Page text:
Glen Campbell: I’ll Be Me
by Phil Boatwright

This documentary by actor/director James Keach concerns Glen Campbell’s last tour to promote one last record. He and his promoters decided to take on this herculean task despite being diagnosed with Alzheimer’s disease. Aided by third wife Kim and their children, Glen was able to perform on stage, music being so highly developed in his brain. Though he was dependent on a teleprompter, he still moved about and gave an appreciative and supportive audience their money’s worth.

Glen had children by other marriages, but we see very little of them. They are not involved with the tour and nothing is said about the conflicts that have risen concerning the new wife and the old kids. But it’s hard to say anything negative about Kim. There is nothing more difficult that to care for someone who doesn’t always recognize you. Her torment will increase, but she is devoted and loving.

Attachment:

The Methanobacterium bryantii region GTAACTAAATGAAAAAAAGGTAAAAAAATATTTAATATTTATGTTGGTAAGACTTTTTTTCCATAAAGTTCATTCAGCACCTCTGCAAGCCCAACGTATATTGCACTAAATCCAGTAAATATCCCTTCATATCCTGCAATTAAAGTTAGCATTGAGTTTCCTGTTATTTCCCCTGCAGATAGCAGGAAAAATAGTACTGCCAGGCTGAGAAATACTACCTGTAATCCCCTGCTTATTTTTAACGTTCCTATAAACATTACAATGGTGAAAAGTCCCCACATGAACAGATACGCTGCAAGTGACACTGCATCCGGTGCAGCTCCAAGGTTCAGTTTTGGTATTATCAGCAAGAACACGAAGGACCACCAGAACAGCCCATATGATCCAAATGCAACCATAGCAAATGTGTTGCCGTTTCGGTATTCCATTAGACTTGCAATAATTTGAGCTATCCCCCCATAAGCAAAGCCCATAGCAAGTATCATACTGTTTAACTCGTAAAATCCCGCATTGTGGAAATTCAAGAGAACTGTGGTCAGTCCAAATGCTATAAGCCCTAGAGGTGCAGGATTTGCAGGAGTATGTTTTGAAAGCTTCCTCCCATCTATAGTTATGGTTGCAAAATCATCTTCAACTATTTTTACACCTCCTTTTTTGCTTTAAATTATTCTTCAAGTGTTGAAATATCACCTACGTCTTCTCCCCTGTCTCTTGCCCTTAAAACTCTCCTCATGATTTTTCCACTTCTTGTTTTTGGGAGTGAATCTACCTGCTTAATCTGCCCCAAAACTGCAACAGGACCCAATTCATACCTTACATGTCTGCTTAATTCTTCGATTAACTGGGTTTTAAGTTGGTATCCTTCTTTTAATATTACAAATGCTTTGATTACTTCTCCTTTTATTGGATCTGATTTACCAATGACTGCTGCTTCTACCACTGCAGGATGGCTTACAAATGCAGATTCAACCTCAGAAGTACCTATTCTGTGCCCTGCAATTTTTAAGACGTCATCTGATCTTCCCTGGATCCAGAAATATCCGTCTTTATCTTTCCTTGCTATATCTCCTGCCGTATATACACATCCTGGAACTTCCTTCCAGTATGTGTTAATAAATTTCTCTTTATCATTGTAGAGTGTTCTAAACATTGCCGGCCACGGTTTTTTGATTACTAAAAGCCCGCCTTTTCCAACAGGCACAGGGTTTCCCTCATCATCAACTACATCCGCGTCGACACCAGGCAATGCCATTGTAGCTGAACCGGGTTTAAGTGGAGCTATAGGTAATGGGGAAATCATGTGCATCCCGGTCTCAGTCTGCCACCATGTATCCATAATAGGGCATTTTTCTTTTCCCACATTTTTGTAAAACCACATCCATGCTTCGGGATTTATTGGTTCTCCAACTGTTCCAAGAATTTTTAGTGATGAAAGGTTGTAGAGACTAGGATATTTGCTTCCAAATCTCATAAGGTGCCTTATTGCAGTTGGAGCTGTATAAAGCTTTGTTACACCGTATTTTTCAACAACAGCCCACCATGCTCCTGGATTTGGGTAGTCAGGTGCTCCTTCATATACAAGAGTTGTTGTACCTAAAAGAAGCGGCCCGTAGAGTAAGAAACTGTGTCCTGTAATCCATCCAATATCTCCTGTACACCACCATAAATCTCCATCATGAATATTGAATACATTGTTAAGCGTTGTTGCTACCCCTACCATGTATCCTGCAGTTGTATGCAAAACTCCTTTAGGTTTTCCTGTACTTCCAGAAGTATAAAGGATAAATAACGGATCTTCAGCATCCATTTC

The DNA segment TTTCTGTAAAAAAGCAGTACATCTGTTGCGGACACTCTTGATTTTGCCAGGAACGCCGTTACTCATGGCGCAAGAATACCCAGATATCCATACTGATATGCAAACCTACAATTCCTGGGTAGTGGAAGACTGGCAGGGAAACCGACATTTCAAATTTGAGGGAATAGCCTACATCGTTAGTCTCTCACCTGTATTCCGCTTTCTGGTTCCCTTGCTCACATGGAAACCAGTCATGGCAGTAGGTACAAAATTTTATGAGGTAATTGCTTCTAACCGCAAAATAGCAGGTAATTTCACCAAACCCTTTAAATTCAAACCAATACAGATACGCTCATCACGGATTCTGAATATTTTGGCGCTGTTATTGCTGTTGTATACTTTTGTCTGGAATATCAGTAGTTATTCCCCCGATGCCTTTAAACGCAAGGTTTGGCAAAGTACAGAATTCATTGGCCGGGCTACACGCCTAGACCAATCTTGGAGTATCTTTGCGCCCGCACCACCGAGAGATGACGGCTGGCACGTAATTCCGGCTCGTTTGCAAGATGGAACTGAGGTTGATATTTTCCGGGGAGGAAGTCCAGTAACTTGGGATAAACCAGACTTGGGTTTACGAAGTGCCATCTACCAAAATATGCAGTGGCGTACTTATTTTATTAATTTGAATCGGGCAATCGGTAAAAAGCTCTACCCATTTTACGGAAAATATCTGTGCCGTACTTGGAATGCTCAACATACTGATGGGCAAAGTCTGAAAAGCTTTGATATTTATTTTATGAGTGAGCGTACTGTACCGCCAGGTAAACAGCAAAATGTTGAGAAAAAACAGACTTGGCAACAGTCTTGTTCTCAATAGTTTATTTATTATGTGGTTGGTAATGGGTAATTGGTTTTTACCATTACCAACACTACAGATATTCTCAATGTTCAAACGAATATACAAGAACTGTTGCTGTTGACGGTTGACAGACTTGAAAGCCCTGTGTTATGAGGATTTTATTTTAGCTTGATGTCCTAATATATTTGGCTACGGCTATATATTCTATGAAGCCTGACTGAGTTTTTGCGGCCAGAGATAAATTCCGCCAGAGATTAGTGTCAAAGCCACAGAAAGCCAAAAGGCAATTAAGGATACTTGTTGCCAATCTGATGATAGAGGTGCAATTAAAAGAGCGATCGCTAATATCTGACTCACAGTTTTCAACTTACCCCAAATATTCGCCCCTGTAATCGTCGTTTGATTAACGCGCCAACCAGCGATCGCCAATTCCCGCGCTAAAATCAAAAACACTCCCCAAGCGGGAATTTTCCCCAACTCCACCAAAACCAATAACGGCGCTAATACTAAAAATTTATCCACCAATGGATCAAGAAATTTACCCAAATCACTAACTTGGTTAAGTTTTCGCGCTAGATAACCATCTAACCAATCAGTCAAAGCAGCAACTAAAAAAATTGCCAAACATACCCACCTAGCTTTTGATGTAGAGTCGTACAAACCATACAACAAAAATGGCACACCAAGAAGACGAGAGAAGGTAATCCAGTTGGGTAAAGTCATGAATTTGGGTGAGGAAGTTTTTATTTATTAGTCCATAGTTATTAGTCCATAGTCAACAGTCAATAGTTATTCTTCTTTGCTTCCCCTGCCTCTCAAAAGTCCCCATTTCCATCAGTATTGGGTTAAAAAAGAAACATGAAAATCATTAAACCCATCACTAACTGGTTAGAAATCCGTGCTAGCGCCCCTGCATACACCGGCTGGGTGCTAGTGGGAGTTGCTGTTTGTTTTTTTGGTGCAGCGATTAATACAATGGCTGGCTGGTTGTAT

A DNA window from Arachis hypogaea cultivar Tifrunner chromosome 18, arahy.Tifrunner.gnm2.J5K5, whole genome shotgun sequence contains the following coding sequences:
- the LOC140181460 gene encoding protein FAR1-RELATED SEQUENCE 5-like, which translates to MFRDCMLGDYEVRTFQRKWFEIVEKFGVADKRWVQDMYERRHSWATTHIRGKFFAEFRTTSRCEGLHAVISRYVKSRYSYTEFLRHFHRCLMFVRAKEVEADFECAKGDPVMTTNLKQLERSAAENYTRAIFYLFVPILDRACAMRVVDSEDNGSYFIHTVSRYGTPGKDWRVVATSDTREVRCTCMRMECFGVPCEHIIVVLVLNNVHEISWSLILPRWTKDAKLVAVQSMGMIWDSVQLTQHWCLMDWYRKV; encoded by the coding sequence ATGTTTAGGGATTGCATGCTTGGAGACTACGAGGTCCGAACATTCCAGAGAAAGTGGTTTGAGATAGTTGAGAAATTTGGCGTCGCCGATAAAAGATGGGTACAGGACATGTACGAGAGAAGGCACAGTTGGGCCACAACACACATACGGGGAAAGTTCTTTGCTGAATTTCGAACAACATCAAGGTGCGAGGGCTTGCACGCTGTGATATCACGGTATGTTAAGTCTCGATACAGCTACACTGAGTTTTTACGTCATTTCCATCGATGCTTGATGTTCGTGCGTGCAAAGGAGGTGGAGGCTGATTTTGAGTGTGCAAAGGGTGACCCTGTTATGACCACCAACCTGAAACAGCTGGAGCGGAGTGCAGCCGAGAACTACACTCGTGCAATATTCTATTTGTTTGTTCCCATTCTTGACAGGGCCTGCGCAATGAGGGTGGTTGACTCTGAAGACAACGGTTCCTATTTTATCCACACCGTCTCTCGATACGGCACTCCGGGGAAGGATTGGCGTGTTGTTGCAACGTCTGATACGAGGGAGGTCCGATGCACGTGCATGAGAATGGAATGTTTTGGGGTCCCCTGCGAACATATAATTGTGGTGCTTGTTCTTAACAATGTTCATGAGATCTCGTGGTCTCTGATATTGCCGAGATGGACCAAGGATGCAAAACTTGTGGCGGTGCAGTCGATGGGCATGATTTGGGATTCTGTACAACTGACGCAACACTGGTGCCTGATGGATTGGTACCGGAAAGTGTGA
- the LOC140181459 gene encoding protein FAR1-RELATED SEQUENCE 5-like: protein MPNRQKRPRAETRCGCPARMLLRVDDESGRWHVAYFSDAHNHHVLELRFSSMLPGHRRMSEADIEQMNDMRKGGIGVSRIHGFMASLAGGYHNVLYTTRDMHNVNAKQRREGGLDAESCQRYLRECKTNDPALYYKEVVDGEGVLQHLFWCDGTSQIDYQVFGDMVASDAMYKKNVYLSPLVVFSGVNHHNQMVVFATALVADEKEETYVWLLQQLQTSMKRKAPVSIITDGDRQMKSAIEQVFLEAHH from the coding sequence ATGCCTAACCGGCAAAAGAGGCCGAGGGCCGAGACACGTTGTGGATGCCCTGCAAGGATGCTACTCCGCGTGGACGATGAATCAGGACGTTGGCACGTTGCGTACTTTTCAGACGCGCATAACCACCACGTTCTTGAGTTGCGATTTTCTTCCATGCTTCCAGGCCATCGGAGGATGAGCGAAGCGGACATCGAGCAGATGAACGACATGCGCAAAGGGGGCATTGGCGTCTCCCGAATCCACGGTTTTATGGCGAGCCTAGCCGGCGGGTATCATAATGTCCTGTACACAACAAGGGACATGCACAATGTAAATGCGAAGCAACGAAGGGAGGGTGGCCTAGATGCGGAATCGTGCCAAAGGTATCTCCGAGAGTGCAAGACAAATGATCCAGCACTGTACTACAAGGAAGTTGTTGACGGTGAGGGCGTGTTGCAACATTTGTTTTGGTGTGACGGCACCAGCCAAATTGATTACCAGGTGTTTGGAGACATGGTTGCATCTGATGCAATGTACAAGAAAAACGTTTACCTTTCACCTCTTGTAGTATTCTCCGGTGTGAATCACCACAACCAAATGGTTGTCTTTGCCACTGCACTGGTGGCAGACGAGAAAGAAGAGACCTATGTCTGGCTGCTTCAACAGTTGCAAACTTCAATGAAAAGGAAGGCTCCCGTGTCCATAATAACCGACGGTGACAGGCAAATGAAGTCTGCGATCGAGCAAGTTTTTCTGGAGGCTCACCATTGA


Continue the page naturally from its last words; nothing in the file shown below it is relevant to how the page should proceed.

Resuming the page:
A special acknowledgement must be made for Glen’s daughter Ashley. Not only a pretty young woman, she is also extremely gifted musically. You’ll enjoy her duet with her father. Ashley and her mother also went to Washington, D. C. to appear before Congress, in order to bring financial awareness for Alzheimer’s disease research.

Though I have never owned a Glen Campbell record, I have always appreciated his musical ability. He wasn’t just a rhinestone cowboy singer. He was a great guitarist who began as a studio musician playing for the likes of Frank Sinatra and everyone else. In this amazing showcase, you see a gift doing its best to beat the ravages of an insidious disease. And you see patient love and dedicated care, revealing what’s really important in life, not money, not fame, but love.

And it is a pleasure to have the family’s religious convictions touched upon. Though Mr. Campbell had some problems in life, both with substance abuse and reckless relationships, faith in Jesus was also there.

Though sometimes difficult to view, this is a well-made, important film.

Rated PG for subject matter, I found nothing objectionable.